Then came the cherry on the sundae. I found a semi-rare car I had lusted after for a long time, a Lotus S4. A limited production all fiberglass bodied small speedster, it had apparently been electrically wired by the freshman class at the Neanderthal School Of Electrical Nonsense.
When it ran it was a little rocket. When it decided not to run, the problem was always due to electrons in the circuitry trying to swim upstream. I would spend hours trying to figure out if the blue wire connected to the yellow one or if the oscillating transverse modulator was supposed to activate the double pole scintillator. My vocabulary expanded to words never before heard on this planet.
One day, we decided to take a two-car jaunt around the countryside, Judy and Gina, our daughter, in the Triumph TR4 and Tony, our son and I in the Lotus.
I pulled the Lotus out of the garage and sat, letting it warm up, when the engine exploded in a ball of fire, blowing up the hood and sending a fireball rolling over the windshield. My first thought was to protect my hairdo from being scorched and the second was finding the on-board fire extinguisher.
After the smoke settled, I had $1,200 dollars in damage in only 30 seconds of excitement. A paint job, body work and new wiring later, the little assassin messed up a valve in the engine. After driving it noisily to a local repair shop and the mechanic seeing me pull in simply shook his head no. I had no choice. I had to do the job.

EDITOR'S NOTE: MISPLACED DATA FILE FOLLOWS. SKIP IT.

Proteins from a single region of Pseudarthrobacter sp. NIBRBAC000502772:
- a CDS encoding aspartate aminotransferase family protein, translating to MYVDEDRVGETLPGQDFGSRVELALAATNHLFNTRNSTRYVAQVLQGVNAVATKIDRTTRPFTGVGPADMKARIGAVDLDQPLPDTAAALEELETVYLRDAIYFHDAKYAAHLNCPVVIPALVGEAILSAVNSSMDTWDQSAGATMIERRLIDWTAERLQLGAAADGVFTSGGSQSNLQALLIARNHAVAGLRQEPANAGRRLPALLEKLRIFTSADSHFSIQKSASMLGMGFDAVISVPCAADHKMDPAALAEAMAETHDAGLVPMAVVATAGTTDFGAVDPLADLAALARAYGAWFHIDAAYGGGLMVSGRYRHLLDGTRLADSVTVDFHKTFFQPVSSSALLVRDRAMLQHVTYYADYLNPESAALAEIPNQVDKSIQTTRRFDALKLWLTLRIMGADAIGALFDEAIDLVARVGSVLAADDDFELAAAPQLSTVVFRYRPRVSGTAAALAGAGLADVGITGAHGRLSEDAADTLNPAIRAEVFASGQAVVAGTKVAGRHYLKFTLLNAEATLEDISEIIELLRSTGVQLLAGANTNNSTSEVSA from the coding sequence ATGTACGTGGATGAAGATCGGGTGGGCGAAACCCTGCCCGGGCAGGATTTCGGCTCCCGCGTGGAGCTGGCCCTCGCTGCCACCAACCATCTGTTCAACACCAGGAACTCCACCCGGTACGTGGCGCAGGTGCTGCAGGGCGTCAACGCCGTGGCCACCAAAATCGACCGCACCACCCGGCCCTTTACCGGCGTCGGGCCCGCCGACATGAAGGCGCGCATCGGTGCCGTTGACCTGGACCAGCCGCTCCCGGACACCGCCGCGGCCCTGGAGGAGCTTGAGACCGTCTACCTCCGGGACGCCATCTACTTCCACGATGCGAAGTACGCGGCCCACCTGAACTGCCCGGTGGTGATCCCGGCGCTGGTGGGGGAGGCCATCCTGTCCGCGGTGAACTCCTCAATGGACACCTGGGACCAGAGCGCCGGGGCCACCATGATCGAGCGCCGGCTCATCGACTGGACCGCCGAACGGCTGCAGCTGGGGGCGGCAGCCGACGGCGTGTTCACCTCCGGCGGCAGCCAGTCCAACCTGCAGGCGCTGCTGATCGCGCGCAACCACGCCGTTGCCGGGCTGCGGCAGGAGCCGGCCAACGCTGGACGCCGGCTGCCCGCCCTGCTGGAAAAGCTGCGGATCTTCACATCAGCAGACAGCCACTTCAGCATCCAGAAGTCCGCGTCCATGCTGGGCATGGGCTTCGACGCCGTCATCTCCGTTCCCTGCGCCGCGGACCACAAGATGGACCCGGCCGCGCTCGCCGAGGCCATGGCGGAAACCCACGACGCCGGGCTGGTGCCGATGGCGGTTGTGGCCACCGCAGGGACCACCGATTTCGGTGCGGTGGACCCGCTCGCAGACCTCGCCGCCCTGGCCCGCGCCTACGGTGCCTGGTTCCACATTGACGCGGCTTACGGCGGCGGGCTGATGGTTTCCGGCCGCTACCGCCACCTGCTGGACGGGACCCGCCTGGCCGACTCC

This was no ordinary engine to say the least. In the garage, I removed the top end, twin cams and all.
After hours of labor dis-assembling the thing, correcting the problem and during re-assembly, I accidentally dropped a small nut into the exhaust manifold.
No problem, since exhaust systems blow, not suck I thought. It will blow the thing out the tailpipe. Wrong! It sucked the nut back into the engine on top of the repaired valve and locked the engine again. That’s when I learned to do the Saint Vitus’ dance and curse for a full 10 minutes without drawing a breath.
After the second valve rebuild, I rewired the thing, put another new paint job on it, found a hapless buyer and unloaded it. Over the years following that car, I’ve owned a procession of some of the most mechanically incompetent machines ever created by mankind. I finally settled on my present sports car which, being a more recent model, hasn’t given me nightmares over the past 12 years.
But because those memories still smolder inside me, I plan to write letters of protest to the Queen of England and the president (or whoever controls the country) of Italy. They should be aware of the larceny of their automotive companies who preyed on innocent Americans by pawning off those pretty little pieces of junk on us.
But if I could, I’d do it all over again.